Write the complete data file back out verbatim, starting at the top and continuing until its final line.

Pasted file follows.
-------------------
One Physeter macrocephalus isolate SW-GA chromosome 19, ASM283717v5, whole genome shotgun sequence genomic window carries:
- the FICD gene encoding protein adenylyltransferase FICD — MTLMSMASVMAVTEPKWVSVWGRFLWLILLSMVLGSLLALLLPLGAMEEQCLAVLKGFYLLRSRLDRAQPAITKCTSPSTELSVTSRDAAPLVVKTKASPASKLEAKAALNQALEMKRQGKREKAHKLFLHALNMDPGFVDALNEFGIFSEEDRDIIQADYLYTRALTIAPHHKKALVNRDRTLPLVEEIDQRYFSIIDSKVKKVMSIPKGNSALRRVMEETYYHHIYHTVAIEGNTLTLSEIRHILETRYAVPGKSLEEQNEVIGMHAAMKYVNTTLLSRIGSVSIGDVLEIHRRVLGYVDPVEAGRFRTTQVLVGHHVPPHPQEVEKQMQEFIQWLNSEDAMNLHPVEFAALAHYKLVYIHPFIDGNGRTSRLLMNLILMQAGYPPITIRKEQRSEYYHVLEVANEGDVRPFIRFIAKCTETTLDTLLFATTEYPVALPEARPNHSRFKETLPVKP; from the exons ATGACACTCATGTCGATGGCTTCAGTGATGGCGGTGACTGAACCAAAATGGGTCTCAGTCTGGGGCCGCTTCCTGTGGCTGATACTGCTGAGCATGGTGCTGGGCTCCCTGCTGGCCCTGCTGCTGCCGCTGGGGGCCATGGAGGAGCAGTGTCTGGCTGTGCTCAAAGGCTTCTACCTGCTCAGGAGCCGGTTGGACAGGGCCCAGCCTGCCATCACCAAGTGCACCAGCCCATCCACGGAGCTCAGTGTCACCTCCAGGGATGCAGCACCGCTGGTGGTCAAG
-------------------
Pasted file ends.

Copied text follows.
One Physeter macrocephalus isolate SW-GA chromosome 19, ASM283717v5, whole genome shotgun sequence genomic window carries:
- the FICD gene encoding protein adenylyltransferase FICD — MTLMSMASVMAVTEPKWVSVWGRFLWLILLSMVLGSLLALLLPLGAMEEQCLAVLKGFYLLRSRLDRAQPAITKCTSPSTELSVTSRDAAPLVVKTKASPASKLEAKAALNQALEMKRQGKREKAHKLFLHALNMDPGFVDALNEFGIFSEEDRDIIQADYLYTRALTIAPHHKKALVNRDRTLPLVEEIDQRYFSIIDSKVKKVMSIPKGNSALRRVMEETYYHHIYHTVAIEGNTLTLSEIRHILETRYAVPGKSLEEQNEVIGMHAAMKYVNTTLLSRIGSVSIGDVLEIHRRVLGYVDPVEAGRFRTTQVLVGHHVPPHPQEVEKQMQEFIQWLNSEDAMNLHPVEFAALAHYKLVYIHPFIDGNGRTSRLLMNLILMQAGYPPITIRKEQRSEYYHVLEVANEGDVRPFIRFIAKCTETTLDTLLFATTEYPVALPEARPNHSRFKETLPVKP; from the exons ATGACACTCATGTCGATGGCTTCAGTGATGGCGGTGACTGAACCAAAATGGGTCTCAGTCTGGGGCCGCTTCCTGTGGCTGATACTGCTGAGCATGGTGCTGGGCTCCCTGCTGGCCCTGCTGCTGCCGCTGGGGGCCATGGAGGAGCAGTGTCTGGCTGTGCTCAAAGGCTTCTACCTGCTCAGGAGCCGGTTGGACAGGGCCCAGCCTGCCATCACCAAGTGCACCAGCCCATCCACGGAGCTCAGTGTCACCTCCAGGGATGCAGCACCGCTGGTGGTCAAG